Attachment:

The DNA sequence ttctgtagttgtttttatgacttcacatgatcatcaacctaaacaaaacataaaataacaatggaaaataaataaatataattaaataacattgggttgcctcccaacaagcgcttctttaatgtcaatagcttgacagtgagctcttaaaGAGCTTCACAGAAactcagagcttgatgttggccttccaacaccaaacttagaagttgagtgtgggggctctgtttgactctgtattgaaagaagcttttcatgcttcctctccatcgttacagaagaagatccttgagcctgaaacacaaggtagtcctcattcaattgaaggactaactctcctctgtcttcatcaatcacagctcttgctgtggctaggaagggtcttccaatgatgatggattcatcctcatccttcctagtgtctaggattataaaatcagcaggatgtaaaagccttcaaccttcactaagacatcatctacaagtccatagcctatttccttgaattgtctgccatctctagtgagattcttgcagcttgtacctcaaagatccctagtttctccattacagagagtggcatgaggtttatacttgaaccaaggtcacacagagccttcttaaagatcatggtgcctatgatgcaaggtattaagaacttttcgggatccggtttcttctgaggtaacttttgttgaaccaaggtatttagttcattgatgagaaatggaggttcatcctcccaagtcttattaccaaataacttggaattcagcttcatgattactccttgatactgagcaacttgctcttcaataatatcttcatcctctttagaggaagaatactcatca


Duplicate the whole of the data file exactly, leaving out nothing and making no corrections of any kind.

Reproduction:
The DNA sequence ttctgtagttgtttttatgacttcacatgatcatcaacctaaacaaaacataaaataacaatggaaaataaataaatataattaaataacattgggttgcctcccaacaagcgcttctttaatgtcaatagcttgacagtgagctcttaaaGAGCTTCACAGAAactcagagcttgatgttggccttccaacaccaaacttagaagttgagtgtgggggctctgtttgactctgtattgaaagaagcttttcatgcttcctctccatcgttacagaagaagatccttgagcctgaaacacaaggtagtcctcattcaattgaaggactaactctcctctgtcttcatcaatcacagctcttgctgtggctaggaagggtcttccaatgatgatggattcatcctcatccttcctagtgtctaggattataaaatcagcaggatgtaaaagccttcaaccttcactaagacatcatctacaagtccatagcctatttccttgaattgtctgccatctctagtgagattcttgcagcttgtacctcaaagatccctagtttctccattacagagagtggcatgaggtttatacttgaaccaaggtcacacagagccttcttaaagatcatggtgcctatgatgcaaggtattaagaacttttcgggatccggtttcttctgaggtaacttttgttgaaccaaggtatttagttcattgatgagaaatggaggttcatcctcccaagtcttattaccaaataacttggaattcagcttcatgattactccttgatactgagcaacttgctcttcaataatatcttcatcctctttagaggaagaatactcatca